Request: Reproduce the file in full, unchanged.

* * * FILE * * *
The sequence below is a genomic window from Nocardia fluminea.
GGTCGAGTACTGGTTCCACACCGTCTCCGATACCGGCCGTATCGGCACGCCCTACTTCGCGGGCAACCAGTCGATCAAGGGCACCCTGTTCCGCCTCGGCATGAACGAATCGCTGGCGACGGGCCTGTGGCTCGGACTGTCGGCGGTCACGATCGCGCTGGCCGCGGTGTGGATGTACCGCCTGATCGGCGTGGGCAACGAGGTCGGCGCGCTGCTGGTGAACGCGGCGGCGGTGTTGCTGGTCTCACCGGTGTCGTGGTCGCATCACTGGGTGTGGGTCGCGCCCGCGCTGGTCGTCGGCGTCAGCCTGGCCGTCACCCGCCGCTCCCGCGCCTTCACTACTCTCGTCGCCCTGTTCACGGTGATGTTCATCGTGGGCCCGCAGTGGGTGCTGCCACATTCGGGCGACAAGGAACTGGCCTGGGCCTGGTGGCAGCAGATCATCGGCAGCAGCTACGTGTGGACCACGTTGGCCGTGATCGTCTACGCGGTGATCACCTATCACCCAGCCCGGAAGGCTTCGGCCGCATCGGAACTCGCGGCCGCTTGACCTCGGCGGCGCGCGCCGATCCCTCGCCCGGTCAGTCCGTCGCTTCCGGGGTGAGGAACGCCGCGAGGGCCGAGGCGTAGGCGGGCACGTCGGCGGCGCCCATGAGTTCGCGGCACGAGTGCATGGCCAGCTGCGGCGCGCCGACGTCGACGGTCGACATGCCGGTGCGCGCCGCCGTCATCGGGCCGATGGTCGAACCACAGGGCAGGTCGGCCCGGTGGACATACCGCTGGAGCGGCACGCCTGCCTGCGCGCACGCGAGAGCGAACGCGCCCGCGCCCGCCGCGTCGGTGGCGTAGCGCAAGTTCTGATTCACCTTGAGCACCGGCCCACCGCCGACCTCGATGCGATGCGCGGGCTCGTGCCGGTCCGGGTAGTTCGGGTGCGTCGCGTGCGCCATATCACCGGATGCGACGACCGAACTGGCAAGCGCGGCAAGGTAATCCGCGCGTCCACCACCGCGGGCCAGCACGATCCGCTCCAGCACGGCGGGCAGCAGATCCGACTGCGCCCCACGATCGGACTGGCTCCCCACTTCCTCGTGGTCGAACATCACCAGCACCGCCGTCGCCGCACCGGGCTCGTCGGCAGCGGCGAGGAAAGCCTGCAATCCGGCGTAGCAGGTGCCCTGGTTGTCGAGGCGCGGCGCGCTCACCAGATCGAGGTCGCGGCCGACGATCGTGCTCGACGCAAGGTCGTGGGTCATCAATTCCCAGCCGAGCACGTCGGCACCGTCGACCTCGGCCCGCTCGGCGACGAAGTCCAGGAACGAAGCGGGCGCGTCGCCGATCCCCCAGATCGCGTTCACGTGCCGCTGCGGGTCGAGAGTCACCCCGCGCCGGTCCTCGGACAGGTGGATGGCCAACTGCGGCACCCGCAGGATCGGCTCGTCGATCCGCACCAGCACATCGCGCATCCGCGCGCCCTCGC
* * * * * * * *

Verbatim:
The sequence below is a genomic window from Nocardia fluminea.
GGTCGAGTACTGGTTCCACACCGTCTCCGATACCGGCCGTATCGGCACGCCCTACTTCGCGGGCAACCAGTCGATCAAGGGCACCCTGTTCCGCCTCGGCATGAACGAATCGCTGGCGACGGGCCTGTGGCTCGGACTGTCGGCGGTCACGATCGCGCTGGCCGCGGTGTGGATGTACCGCCTGATCGGCGTGGGCAACGAGGTCGGCGCGCTGCTGGTGAACGCGGCGGCGGTGTTGCTGGTCTCACCGGTGTCGTGGTCGCATCACTGGGTGTGGGTCGCGCCCGCGCTGGTCGTCGGCGTCAGCCTGGCCGTCACCCGCCGCTCCCGCGCCTTCACTACTCTCGTCGCCCTGTTCACGGTGATGTTCATCGTGGGCCCGCAGTGGGTGCTGCCACATTCGGGCGACAAGGAACTGGCCTGGGCCTGGTGGCAGCAGATCATCGGCAGCAGCTACGTGTGGACCACGTTGGCCGTGATCGTCTACGCGGTGATCACCTATCACCCAGCCCGGAAGGCTTCGGCCGCATCGGAACTCGCGGCCGCTTGACCTCGGCGGCGCGCGCCGATCCCTCGCCCGGTCAGTCCGTCGCTTCCGGGGTGAGGAACGCCGCGAGGGCCGAGGCGTAGGCGGGCACGTCGGCGGCGCCCATGAGTTCGCGGCACGAGTGCATGGCCAGCTGCGGCGCGCCGACGTCGACGGTCGACATGCCGGTGCGCGCCGCCGTCATCGGGCCGATGGTCGAACCACAGGGCAGGTCGGCCCGGTGGACATACCGCTGGAGCGGCACGCCTGCCTGCGCGCACGCGAGAGCGAACGCGCCCGCGCCCGCCGCGTCGGTGGCGTAGCGCAAGTTCTGATTCACCTTGAGCACCGGCCCACCGCCGACCTCGATGCGATGCGCGGGCTCGTGCCGGTCCGGGTAGTTCGGGTGCGTCGCGTGCGCCATATCACCGGATGCGACGACCGAACTGGCAAGCGCGGCAAGGTAATCCGCGCGTCCACCACCGCGGGCCAGCACGATCCGCTCCAGCACGGCGGGCAGCAGATCCGACTGCGCCCCACGATCGGACTGGCTCCCCACTTCCTCGTGGTCGAACATCACCAGCACCGCCGTCGCCGCACCGGGCTCGTCGGCAGCGGCGAGGAAAGCCTGCAATCCGGCGTAGCAGGTGCCCTGGTTGTCGAGGCGCGGCGCGCTCACCAGATCGAGGTCGCGGCCGACGATCGTGCTCGACGCAAGGTCGTGGGTCATCAATTCCCAGCCGAGCACGTCGGCACCGTCGACCTCGGCCCGCTCGGCGACGAAGTCCAGGAACGAAGCGGGCGCGTCGCCGATCCCCCAGATCGCGTTCACGTGCCGCTGCGGGTCGAGAGTCACCCCGCGCCGGTCCTCGGACAGGTGGATGGCCAACTGCGGCACCCGCAGGATCGGCTCGTCGATCCGCACCAGCACATCGCGCATCCGCGCGCCCTCGC